DEVELOP, ENHANCE AND TRANSFER GIN TECHNOLOGY TO IMPROVE FIBER QUALITY AND PROFITS
Location: Cotton Ginning Laboratory(Stoneville, MS)
Title: Fractionation of Foreign Matter in Ginned Lint Before and After Lint Cleaning
Submitted to: Transactions of the ASABE
Publication Type: Peer Reviewed Journal
Publication Acceptance Date: February 20, 2009
Publication Date: April 29, 2009
Citation: Boykin Jr, J.C., Armijo, C.B., Whitelock, D.P., Buser, M.D., Holt, G.A., Valco, T.D., Findley, D.S., Barnes, E.M., Watson, M.D. 2009. Fractionation of Foreign Matter in Ginned Lint Before and After Lint Cleaning. Transactions of the ASABE. Vol. 52(2): 419-426.
Interpretive Summary: In 2007, there were 17 million bales of cotton harvested in the U.S. of which nearly 13 million were expected to be exported. The quality of the cotton fibers is important to both domestic and foreign consumers, but foreign consumers typically demand higher grade cotton that’s cleaner with higher quality fiber. Saw-type lint cleaners are used in cotton gins to remove foreign matter and improve the grade of cotton lint, but these machines also damage fibers. The overall goal of this project was to improve the grade of cotton with less fiber damage. The first step was to survey commercial cotton gins to characterize foreign matter found in lint before and after lint cleaning. Nine commercial gins across the cotton belt were visited twice to collect lint samples. Results showed that 81% of the trash found in lint before cleaning was leaf, seed coat fragments, and sticks, and that seed coat fragments and sticks were at times more difficult to remove by lint cleaners. The conclusion drawn from this study was that efforts to improve lint cleaning needed to more specifically target the removal of leaf, seed coat fragments, and sticks from lint.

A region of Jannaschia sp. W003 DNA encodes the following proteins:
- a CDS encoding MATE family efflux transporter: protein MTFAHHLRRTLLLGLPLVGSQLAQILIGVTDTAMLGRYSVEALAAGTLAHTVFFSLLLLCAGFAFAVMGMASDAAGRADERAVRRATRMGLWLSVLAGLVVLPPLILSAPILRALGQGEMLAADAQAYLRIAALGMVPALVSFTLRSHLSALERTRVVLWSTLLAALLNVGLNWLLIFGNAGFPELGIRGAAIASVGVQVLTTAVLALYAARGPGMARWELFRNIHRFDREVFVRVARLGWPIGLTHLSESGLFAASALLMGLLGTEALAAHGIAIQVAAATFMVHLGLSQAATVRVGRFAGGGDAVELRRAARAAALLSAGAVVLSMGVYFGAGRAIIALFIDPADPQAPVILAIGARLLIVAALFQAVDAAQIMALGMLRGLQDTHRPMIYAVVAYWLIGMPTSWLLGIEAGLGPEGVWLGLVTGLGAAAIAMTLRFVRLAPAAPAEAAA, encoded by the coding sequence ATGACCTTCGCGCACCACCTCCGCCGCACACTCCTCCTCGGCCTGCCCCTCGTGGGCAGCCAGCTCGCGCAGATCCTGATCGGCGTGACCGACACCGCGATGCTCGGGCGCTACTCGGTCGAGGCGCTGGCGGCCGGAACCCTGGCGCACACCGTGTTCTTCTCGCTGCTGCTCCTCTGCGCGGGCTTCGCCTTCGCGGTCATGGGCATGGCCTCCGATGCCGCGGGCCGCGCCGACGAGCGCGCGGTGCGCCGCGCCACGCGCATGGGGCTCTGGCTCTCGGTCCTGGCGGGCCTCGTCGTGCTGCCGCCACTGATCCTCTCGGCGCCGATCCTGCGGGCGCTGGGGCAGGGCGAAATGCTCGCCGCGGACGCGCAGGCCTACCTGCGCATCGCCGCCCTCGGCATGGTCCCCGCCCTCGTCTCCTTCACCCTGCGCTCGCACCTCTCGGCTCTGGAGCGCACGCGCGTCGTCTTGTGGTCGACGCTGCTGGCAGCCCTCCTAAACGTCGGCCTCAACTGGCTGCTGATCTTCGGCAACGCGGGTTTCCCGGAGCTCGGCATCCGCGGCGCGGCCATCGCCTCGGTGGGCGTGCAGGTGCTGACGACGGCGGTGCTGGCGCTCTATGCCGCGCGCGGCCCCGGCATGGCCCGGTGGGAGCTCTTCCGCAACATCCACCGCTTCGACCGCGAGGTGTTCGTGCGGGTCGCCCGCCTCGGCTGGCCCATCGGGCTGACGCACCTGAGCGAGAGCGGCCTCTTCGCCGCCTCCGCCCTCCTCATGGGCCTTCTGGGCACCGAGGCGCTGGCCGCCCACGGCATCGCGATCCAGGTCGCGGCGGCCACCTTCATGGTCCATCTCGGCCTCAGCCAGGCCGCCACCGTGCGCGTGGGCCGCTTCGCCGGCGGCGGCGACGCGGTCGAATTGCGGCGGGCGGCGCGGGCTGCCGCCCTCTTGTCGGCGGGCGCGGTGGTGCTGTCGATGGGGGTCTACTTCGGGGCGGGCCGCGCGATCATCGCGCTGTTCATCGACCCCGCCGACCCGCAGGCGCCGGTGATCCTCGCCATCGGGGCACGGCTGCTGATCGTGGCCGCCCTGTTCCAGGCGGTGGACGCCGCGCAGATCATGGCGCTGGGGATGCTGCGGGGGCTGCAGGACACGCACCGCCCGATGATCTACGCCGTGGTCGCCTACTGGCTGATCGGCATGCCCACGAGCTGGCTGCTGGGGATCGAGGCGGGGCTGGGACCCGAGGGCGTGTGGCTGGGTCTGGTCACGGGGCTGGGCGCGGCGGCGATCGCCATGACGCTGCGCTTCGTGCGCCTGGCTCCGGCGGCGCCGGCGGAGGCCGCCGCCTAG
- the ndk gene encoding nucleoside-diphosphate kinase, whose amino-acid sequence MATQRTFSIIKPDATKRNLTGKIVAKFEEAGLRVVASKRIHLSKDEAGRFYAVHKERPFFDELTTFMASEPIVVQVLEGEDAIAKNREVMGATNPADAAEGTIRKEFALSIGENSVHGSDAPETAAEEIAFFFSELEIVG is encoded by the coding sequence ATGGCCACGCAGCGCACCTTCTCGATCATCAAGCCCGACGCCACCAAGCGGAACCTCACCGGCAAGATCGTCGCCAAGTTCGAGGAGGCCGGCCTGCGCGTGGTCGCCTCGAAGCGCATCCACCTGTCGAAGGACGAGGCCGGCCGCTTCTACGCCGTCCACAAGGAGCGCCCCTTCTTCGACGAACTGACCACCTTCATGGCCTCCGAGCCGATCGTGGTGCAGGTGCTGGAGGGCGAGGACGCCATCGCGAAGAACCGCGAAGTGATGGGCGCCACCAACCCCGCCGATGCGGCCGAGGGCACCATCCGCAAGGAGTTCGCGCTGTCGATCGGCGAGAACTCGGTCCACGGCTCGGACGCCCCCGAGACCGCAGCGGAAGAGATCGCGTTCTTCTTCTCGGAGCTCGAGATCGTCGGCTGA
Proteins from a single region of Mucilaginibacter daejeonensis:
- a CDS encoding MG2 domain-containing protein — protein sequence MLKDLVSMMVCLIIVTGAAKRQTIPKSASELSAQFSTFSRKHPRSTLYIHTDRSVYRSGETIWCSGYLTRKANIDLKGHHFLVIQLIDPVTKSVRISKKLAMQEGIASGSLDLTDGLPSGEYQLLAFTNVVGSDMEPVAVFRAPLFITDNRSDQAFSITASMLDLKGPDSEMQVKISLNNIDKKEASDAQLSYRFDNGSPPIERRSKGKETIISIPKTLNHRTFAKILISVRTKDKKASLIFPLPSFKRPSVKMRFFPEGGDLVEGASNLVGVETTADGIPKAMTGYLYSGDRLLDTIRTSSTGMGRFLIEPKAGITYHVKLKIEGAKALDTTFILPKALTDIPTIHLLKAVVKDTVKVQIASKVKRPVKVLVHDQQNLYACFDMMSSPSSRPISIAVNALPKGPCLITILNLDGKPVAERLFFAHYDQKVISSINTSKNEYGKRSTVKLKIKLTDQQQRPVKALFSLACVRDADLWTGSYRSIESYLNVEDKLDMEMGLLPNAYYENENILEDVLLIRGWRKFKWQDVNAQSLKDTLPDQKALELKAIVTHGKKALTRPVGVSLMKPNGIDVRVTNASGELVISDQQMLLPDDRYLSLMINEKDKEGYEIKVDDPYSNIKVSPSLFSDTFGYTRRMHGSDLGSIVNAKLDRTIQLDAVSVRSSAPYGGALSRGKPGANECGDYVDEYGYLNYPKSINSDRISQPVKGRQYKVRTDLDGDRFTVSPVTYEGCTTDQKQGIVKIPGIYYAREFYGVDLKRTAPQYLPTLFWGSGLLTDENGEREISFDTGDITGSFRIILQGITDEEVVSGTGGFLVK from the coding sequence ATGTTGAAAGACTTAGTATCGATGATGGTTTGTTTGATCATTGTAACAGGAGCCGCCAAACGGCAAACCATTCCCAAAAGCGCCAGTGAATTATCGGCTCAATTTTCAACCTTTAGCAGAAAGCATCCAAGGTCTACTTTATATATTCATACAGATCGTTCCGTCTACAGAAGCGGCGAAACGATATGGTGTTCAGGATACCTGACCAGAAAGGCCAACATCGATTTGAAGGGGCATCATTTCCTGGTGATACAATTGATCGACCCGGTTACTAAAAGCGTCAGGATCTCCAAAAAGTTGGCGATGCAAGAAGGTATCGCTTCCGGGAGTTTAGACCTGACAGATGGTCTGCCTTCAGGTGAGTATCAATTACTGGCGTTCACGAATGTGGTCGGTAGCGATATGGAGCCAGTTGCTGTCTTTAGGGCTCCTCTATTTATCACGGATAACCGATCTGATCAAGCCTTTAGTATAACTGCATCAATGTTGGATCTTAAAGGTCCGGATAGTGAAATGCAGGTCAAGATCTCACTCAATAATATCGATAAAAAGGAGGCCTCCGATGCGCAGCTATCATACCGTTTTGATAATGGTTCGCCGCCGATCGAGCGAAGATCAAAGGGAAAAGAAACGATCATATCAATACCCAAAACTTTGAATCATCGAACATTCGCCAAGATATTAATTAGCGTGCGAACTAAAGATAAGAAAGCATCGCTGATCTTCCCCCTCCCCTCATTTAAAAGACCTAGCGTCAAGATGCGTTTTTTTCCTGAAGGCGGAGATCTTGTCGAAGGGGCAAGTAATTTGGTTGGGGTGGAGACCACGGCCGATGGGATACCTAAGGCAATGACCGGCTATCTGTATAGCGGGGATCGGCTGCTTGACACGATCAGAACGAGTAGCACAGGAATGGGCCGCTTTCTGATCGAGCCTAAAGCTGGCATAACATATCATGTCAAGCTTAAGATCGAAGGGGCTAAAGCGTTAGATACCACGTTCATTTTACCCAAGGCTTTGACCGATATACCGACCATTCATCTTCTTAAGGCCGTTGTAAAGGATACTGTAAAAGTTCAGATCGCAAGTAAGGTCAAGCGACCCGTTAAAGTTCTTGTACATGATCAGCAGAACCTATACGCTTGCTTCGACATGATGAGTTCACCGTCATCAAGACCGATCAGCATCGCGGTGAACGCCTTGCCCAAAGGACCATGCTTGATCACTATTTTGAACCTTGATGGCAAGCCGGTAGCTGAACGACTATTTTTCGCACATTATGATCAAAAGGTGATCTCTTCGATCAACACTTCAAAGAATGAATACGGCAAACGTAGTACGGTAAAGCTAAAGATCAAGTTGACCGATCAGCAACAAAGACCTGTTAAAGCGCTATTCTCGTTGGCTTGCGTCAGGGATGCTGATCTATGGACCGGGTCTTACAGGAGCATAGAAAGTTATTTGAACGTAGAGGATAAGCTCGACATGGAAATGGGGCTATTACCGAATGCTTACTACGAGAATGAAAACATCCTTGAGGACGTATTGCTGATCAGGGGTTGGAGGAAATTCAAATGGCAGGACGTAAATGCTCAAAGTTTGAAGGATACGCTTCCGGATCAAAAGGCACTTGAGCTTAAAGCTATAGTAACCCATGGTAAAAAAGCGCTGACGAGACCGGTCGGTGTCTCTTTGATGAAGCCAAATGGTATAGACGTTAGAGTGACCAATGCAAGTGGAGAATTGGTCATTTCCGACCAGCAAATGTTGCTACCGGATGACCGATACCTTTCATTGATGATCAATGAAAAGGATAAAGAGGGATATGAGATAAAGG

One goal of lint cleaning at a cotton gin is to reduce the non-lint material to an acceptable level with minimal fiber damage. In an effort to improve lint cleaner performance, an initial study was conducted on lint collected before and after lint cleaning at 9 commercial gins across the cotton belt to characterize non-lint content. Samples from this study were first processed with a MDTA-3 (Micro Dust and Trash Analyzer 3, SDL Atlas, Stockport, England) to determine trash, fiber fragment, and dust content. The trash portion was retained for additional manual fractionation to determine the percent of material classified as seed coat fragments (SCF), motes, funiculi, sticks, leaf, bark, lint, and “other” material. Leaf, SCF, and sticks were the largest fractions accounting for 81% of the total trash sample. Overall, total trash decreased by 57% due to lint cleaning, and trash fractions remained consistent in samples before and after lint cleaning. Lint cleaning efficiency in terms of SCF was less than the overall cleaning efficiency, and lint cleaning efficiency for bark, mote, and other (all minor components) was higher than the overall cleaning efficiency. The lint cleaning efficiency for SCF was increased significantly when higher SCF levels were found before the lint cleaner, but this trend was not found for other fractions. Results of this experiment will help direct future studies to improve lint cleaning.